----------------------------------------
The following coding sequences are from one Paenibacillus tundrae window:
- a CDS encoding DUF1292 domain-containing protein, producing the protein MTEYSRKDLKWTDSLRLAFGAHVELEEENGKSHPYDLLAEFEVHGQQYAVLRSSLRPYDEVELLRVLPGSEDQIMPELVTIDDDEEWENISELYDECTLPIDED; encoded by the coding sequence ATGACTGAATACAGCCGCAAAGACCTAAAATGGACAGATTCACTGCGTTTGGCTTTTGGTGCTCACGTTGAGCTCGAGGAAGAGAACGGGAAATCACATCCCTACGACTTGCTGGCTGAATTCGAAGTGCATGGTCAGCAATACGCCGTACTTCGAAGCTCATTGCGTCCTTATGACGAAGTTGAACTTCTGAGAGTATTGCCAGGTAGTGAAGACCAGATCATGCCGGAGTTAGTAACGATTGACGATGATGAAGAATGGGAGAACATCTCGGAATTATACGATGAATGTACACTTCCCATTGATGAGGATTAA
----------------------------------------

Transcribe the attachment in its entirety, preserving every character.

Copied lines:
The following coding sequences are from one Paenibacillus tundrae window:
- a CDS encoding DUF1292 domain-containing protein, producing the protein MTEYSRKDLKWTDSLRLAFGAHVELEEENGKSHPYDLLAEFEVHGQQYAVLRSSLRPYDEVELLRVLPGSEDQIMPELVTIDDDEEWENISELYDECTLPIDED; encoded by the coding sequence ATGACTGAATACAGCCGCAAAGACCTAAAATGGACAGATTCACTGCGTTTGGCTTTTGGTGCTCACGTTGAGCTCGAGGAAGAGAACGGGAAATCACATCCCTACGACTTGCTGGCTGAATTCGAAGTGCATGGTCAGCAATACGCCGTACTTCGAAGCTCATTGCGTCCTTATGACGAAGTTGAACTTCTGAGAGTATTGCCAGGTAGTGAAGACCAGATCATGCCGGAGTTAGTAACGATTGACGATGATGAAGAATGGGAGAACATCTCGGAATTATACGATGAATGTACACTTCCCATTGATGAGGATTAA